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The Bow Truss Building

The Bow Truss Building, a world renowned cement pillar less building with expansive concrete roof once stood in Brougham Street where the modern steel and glass TAC Building stands today.

Bow Truss Building

The building was designed by Edward Giles Stone a civil engineer who pushed design boundaries with reinforced concrete in the early 1900’s. The Baron Sewer Aqueduct in Breakwater and the Dennys Lascelles Austin Bow Truss Woolstore are two of his most celebrated engineering achievements.

Formally known as the Dennys Lascelles Wool Stores, the Bow Truss Building was a major extension to the building that was built some four decades earlier that is now known as the National Wool Museum.

The bow truss building saw huge clear space under a massive 55 x 52 metre, nearly an acre of concrete roofspan, making it the largest reinforced concrete roof in the world. The design was based on bridge design with sawtooth roof trusses passing through the giant curved concrete structures allowing for abundant natural light. The facades of the building were rendered in Art Nouveau style.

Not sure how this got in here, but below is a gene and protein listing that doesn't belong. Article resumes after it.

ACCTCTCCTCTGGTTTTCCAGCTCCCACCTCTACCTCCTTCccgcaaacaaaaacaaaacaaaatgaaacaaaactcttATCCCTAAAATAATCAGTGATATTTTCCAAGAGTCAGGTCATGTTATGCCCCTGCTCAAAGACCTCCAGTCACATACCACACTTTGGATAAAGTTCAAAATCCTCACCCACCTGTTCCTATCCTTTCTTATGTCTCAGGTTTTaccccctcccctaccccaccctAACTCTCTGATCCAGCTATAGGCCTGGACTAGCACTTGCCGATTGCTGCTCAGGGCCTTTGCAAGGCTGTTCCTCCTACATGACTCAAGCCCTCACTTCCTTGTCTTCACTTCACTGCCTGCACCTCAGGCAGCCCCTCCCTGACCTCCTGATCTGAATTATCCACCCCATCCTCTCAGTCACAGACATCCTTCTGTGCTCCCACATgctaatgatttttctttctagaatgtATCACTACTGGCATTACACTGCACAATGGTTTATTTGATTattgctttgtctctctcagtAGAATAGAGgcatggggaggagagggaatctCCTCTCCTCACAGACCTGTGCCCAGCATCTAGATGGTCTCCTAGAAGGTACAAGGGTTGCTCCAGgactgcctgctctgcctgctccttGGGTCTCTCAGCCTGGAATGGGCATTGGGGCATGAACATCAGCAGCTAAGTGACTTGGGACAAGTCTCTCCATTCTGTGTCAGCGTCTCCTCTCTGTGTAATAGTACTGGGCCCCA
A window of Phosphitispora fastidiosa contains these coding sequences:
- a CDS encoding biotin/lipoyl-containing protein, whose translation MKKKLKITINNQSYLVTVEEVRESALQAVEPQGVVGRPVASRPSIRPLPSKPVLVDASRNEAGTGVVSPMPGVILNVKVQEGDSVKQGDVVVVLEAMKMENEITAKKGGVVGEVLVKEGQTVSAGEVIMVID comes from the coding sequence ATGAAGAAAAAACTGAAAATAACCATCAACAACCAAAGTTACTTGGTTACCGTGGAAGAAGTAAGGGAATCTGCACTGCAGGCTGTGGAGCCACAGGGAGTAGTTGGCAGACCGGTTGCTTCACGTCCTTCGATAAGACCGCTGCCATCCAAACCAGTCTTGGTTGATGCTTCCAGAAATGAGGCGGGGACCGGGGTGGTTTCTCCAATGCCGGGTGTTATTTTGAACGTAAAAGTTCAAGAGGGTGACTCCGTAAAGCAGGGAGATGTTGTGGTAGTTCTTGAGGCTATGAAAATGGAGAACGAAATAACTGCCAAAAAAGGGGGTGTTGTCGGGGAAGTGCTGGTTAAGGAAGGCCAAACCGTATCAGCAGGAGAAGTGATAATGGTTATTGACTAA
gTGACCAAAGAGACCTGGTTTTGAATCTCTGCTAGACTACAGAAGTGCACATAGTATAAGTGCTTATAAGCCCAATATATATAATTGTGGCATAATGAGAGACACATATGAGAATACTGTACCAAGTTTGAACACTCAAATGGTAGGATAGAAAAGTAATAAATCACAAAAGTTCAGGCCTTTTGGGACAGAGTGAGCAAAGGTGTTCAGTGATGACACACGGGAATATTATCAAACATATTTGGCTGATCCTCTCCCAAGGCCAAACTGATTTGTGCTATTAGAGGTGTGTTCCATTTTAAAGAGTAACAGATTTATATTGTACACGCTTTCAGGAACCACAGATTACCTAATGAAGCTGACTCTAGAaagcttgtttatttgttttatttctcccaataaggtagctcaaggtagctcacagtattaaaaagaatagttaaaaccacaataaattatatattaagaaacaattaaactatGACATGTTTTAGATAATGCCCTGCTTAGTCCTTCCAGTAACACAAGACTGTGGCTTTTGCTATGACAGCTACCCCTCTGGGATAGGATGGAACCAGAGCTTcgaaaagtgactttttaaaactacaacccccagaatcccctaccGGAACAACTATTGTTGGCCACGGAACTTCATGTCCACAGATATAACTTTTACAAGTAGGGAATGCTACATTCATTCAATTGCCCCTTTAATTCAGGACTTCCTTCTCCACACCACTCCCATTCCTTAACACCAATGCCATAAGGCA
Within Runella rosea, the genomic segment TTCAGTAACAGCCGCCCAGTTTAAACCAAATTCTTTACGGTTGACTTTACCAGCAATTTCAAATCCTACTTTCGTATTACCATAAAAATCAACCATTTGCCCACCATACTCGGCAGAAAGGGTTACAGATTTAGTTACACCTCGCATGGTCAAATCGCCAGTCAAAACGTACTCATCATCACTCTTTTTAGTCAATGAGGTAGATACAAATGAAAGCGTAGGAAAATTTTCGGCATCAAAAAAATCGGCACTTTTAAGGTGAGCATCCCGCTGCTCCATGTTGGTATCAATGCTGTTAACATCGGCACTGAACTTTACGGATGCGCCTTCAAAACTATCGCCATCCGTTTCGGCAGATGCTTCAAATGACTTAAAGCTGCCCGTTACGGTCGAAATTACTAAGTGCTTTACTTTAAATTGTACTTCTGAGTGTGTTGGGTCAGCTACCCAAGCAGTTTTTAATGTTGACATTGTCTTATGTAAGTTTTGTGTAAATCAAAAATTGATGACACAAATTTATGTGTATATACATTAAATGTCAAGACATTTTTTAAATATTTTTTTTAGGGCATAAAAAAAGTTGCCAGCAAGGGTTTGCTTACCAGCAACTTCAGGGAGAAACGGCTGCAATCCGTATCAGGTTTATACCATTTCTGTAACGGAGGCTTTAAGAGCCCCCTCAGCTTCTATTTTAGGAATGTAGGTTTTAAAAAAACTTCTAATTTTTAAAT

The site was considered very unique and was listed on several heritage registers including the Register of National Estate and National Trust register. The building was even nominated for a world heritage listing that was supported by several international referees.

In the late 1980’s Geelong’s rejuvenation was well underway, the woolstores were moving away from the waterfront to new modern facilities and the town was transforming. The City by the Bay concept starting to take off and the then potential of the nearly abandoned waterfront starting to look promising.

The heritage overlays and the cost of upkeep on the bow truss building that was sitting idle vs the potential of prime real estate brought much controversy to the site. Scaffolding was built around the structure that not only disrupted parking and traffic flow around the city, this also helped reinforce the unsafe and unsightly message into Geelong resident’s minds.

In May of 1990 the building was destroyed after the State Government of Victoria intervened to override the state’s heritage body on its significance. The building was declared unstable and unsafe, only problem was it was so strong it was nearly impossible to destroy.

The real estate then became a carpark for over close to twenty years before the TAC building was erected on the site.

The lasting legacy of the Bow Truss is our city and people now have placed a higher value on our history and heritage. Hopefully we won’t repeat the mistakes of our past, as once it’s gone we can never bring it back.